“You can’t mean it!” little Miss Frankenstein said with a delightedly shocked giggle. “She married a zombie?”
“Yes, she did.” Mrs Jekyll leaned confidentially across the table. “Of course, it was a quite unsuitable match. Her family was shocked!”
“Did they disinherit her?” Miss Frankenstein asked, shivering deliciously. “I heard her parents are very strait-laced.”
“I don’t know,” Mrs Jekyll admitted reluctantly. “They don’t have any other children, though, so it’s unlikely.”
“Still...a zombie.” Miss Frankenstein pulled a face, but not too much in case it smudged her makeup. “It’s so...déclassé. I mean, who marries a zombie these days? You’d have thought she’d have had the taste to at least choose a werewolf or a vampire.”
“Not a vampire,” Mrs Jekyll said firmly. “My sister was in a relationship with one. She had to break up with him in the end.”
“Why?” Miss Frankenstein asked. “They’re so sexy. Those dreamy eyes, and the pale skin to die for. And I’d just melt if one touched my neck with his fangs, my dear.”
“Ha!” Mrs Jekyll snorted. “You don’t know the half of it. Oh yes, it’s all very nice from the outside, but when you’re together, that’s when the trouble starts.” She looked around conspiratorially. “My sister told me that vampires look great, but that’s all that can be said for them. You know they can’t see themselves in a mirror? So they can’t even shave themselves. Each night, my sister had to shave him.”
“Well, that doesn’t sound too bad...”
“Wait, I haven’t finished yet. Then, they can’t eat anything, just drink blood. His fridge was filled with bottles and bottles and bottles of blood. She said there wasn’t even room for a slice of cucumber between them. And she’s a vegan. She took it up as a fashion statement last year.”
They both contemplated the horror of this for a moment. “A vegan,” Miss Frankenstein repeated, aghast.
“And she loves garlic,” Mrs Jekyll said, “but she couldn’t even have it on her breath when she was around him.”
“Imagine that,” Miss Frankenstein murmured, shuddering.
“Then,” Mrs Jekyll continued with relish, “you can’t go for a day out with them, of course. My sister so wanted to go for a picnic with him...kept badgering him until he gave in, saying he’d do it as long as she made sure he wouldn’t burn.” She paused dramatically.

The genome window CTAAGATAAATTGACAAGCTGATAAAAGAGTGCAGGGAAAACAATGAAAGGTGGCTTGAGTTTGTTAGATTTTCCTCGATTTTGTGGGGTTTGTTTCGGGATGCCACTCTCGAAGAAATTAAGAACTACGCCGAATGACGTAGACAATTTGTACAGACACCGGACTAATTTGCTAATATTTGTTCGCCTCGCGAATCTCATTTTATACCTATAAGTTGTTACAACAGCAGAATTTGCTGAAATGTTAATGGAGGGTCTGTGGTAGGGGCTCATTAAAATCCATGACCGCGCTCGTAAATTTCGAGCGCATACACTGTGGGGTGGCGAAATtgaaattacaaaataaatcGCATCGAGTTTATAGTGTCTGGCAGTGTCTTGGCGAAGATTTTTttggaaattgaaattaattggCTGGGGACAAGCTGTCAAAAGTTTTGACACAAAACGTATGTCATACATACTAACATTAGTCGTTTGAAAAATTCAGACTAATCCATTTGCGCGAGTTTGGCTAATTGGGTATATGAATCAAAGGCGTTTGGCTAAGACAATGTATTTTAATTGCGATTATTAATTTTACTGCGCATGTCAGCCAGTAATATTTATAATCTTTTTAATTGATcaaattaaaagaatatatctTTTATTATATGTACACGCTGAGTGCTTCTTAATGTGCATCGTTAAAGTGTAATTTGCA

“And...?” Miss Frankenstein asked breathlessly, holding up her part of the drama.
“She got a sunblock for him...positively slathered him with it, from top to toe...but she missed the insides of his nostrils. The insides of his nostrils. So when they went out, the hairs inside his nose started burning, and he began breathing fire.”
Miss Frankenstein giggled.
“It’s nothing to laugh about,” Mrs Jekyll said severely. “He could have had a nasty burn. So they came in again immediately, and agreed to go out at night to the West Bank to see the opera.”
“But...?” Miss Frankenstein supplied.
“But he couldn’t cross the river. Running water, you know.”
“I’d still choose him over a zombie,” Miss Frankenstein said mutinously. “You know what zombie hygiene standards are like.”
Mrs Jekyll laughed unpleasantly. “I haven’t told you that he slept in a coffin on a bed of graveyard dirt, did I? No,” she sighed, “it would never have worked. I’m so glad she found a new lover.”
“Well, who’s he?”
“A centaur. She rides him, and they eat all kinds of vegetation together, and, my sister tells me, as for his, um...” She looked at Miss Frankenstein dubiously and shook her head. “Not for your tender ears, my dear.”
Miss Frankenstein, whose face had been pink with excitement, looked disappointed. “Well, I’m glad she’s happy,” she said. She returned to the original topic. “But how anyone could marry a zombie...”
“Why don’t you come to the party the Gorgons are throwing tonight?” Mrs Jekyll suggested. “I can get you an invitation easily. They’re going to be there, and you can see for yourself.”
Miss Frankenstein went through the motions of opening her diary to look at her social engagements, though Mrs Jekyll knew perfectly well that the pages were blank, and Miss Frankenstein knew perfectly well that Mrs Jekyll knew. “I’ll be able to make it,” she said, shutting it quickly. “I just have to make a few tiny adjustments in my schedule...”
“Make them,” Mrs Jekyll said firmly, and began to rise from her seat. “I’ll see you at eight o’clock, my dear.”
“Arrhng urnghh,” the zombie said, struggling with his tie. “Gnngh rnnng.”
“Let me help you, George,” his wife said. Expertly, she loosened and retied the knot. “Does that feel better?”
“Be...tter.” The zombie turned his head side to side experimentally. “Not...ssssstrangled.”
“Good.” Mrs Romero stood back and admired her husband. “You’re looking great.”
“Sssssso are you.” The zombie batted his eyelids in appreciation at his helpmeet, but not too hard, in case they fell off. “Ssssshall we go?”
Mrs Romero took his arm, smiling. She knew most people wondered what she saw in her husband. Well, she didn’t wonder, because she knew. And she was sure someday the wonderers would find out, too.
The party was already packed when the Romeros arrived. This was not surprising, because the Gorgons’ parties were always popular. At some point in the evening, they’d turn somebody to stone, and there were always bets taken as to who it would be this time. Several people had got quite rich by guessing right. Besides, they all wanted to see the infamous zombie-human couple.